Wednesday, January 21, 2009

Uniform Strategy Needed To Counter Terror: Chief Minister


The following is the text of the speech delivered by West Bengal chief minister Buddhadeb Bhattacharjee at the conference of chief ministers on internal security held in New Delhi on January 6, 2009

IN the last few months, the country witnessed considerable amount of violence and destruction of properties caused by terrorists in different parts of the country. The disastrous attack of terrorists in Mumbai in the last week of November horrified people all over the country. Those unfortunate incidents gave rise to widespread panic and a general feeling of insecurity in the minds of ordinary people and disrupted the normal pace of urban life in India. Given the large dimensions and complexities of the problem, it is necessary that a uniform strategy for countering terrorist threat is adopted all over the country, and active cooperation of all state governments and political parties and different segments of the society are sought for.

In recent times, a tendency to link up terrorism with one particular community at times has been noted. I would like to strongly deplore such tendencies. Terrorists have no religion. The only driving force is to cause violence, kill innocent people, destroy properties, bring civil life to a grinding halt and harm the stability of the country. These criminals deserve to be treated firmly.

The present arrangements for collection and dissemination of intelligence in the states and also of the centre must be strengthened to prevent terrorist activities. I have a feeling that the present arrangements for sharing of information and coordination among various agencies involved in intelligence collection work are far from being satisfactory. Home minister has suggested that the state intelligence wing should regularly forward intelligence reports and information to the intelligence bureau for information of the central government. I have advised home department officials in the state government to comply with this advice. I may, however, point out that the intelligence agencies in the states hardly receive useful inputs on regular basis from the office of central IB situated in the state. There were several instances of violence caused by terrorists in different parts of the country in the last few months. The office of SIB in West Bengal could hardly enlighten the state IB and the home department on these matters in time. Ultimately, we deputed our officers to the concerned cities to collect information. We feel the importance of information sharing and coordination between central IB and the state intelligence agencies. But this should essentially be a two-way process.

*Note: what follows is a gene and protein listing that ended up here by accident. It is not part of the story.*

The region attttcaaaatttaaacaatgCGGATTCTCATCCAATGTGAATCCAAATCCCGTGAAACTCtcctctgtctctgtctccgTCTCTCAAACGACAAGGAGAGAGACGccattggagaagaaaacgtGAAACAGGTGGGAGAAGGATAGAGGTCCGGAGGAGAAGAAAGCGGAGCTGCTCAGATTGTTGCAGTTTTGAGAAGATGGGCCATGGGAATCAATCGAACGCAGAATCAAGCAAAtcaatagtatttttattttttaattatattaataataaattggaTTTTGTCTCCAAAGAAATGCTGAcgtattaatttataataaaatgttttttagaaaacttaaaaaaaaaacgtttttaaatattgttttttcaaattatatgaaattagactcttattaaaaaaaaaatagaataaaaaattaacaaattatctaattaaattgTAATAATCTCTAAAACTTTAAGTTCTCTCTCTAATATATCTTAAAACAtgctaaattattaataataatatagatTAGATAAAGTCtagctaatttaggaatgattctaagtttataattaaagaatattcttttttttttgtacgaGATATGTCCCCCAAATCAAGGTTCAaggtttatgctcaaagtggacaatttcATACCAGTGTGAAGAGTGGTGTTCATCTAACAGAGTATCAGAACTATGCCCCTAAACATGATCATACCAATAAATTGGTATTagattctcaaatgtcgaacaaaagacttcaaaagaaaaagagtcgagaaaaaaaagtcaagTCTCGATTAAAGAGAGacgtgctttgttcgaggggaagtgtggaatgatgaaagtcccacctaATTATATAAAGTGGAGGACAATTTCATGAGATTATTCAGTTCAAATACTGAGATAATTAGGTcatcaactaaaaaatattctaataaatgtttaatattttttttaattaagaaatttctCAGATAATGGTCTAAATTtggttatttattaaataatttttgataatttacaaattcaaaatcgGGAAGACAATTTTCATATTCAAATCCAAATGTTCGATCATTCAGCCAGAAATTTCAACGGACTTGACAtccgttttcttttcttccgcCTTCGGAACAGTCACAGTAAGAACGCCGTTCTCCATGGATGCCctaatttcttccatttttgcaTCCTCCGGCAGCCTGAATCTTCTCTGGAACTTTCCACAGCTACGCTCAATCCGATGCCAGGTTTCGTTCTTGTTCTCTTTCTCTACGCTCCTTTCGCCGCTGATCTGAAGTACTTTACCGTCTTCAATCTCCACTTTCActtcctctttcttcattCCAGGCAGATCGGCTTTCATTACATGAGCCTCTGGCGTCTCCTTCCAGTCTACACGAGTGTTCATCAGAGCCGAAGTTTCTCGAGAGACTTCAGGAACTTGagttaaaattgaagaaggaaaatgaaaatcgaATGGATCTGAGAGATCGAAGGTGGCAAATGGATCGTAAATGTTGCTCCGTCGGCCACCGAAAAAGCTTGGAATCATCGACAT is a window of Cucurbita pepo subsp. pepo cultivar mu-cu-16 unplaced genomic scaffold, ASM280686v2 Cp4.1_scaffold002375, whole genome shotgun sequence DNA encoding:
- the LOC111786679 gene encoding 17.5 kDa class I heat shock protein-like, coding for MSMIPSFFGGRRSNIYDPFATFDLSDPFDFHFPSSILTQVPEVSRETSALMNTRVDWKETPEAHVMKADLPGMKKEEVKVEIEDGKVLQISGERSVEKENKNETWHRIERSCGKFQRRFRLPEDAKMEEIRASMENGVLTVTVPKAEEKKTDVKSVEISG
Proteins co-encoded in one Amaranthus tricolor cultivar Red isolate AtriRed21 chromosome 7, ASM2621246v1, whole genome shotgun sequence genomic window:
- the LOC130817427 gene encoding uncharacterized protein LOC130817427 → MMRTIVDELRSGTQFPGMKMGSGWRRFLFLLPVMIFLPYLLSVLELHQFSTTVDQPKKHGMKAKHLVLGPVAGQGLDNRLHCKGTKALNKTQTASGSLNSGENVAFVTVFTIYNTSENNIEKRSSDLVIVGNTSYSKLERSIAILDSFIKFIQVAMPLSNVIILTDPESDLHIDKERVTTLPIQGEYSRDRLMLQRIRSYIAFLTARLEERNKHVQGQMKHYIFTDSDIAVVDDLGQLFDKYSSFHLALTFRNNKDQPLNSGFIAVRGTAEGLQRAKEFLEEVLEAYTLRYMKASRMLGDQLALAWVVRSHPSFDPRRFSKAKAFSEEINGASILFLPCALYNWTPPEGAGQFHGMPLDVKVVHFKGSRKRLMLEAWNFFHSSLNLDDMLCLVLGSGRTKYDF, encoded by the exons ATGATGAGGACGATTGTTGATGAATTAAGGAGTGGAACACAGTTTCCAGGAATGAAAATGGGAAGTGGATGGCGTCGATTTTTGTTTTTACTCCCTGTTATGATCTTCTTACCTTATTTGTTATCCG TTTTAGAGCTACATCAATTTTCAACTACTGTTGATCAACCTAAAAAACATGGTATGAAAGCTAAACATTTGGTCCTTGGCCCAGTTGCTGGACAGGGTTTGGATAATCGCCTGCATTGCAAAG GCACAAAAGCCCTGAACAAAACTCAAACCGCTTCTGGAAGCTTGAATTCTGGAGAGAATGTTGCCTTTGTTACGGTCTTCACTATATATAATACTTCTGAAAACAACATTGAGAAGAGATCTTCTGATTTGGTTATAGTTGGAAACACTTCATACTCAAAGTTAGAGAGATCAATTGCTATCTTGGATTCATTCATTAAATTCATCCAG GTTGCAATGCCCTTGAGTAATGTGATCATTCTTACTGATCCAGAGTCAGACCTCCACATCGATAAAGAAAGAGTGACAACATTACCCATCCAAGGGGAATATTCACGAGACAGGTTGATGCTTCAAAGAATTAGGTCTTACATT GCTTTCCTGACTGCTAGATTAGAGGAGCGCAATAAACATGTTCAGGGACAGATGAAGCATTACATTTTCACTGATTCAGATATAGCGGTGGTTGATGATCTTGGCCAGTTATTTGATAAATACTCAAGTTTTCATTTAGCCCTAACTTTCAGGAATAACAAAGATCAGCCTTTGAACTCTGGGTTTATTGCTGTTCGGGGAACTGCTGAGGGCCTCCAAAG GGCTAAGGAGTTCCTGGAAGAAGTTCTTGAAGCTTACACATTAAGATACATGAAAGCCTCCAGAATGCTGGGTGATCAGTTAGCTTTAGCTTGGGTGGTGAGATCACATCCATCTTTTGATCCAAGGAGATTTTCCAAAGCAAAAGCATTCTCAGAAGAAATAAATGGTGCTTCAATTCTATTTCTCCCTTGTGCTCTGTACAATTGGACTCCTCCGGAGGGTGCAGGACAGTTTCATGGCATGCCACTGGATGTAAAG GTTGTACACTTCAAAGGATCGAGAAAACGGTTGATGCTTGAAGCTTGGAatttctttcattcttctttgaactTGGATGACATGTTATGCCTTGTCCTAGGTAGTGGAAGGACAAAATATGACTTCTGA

Government of West Bengal has already taken up the task of raising the efficiency and skills of the state security personnel on priority basis. Recently, I wrote to home minister and drew his attention to some of the important pending proposals. We hope that government of India will agree to support these initiatives of the state government.

I would once again thank prime minister of India and union Home minister for the initiatives taken to strengthen the country’s security against terrorist attacks. The need of the hour is to add to the efficiency of the intelligence. I do believe that we will face the grave threats posed before the country by the terrorists with determination, courage and conviction.

No doubt, the unfortunate tragedy in Mumbai was organised from Pakistan’s soil. We feel the need to expose Pakistan before international community for what they are doing against our country all these years. For that, we should not depend on a particular country. Rather we should take up this issue at UN Security Council level. I believe that will be just and more effective, and will be appreciated by all peace loving countries of the world.

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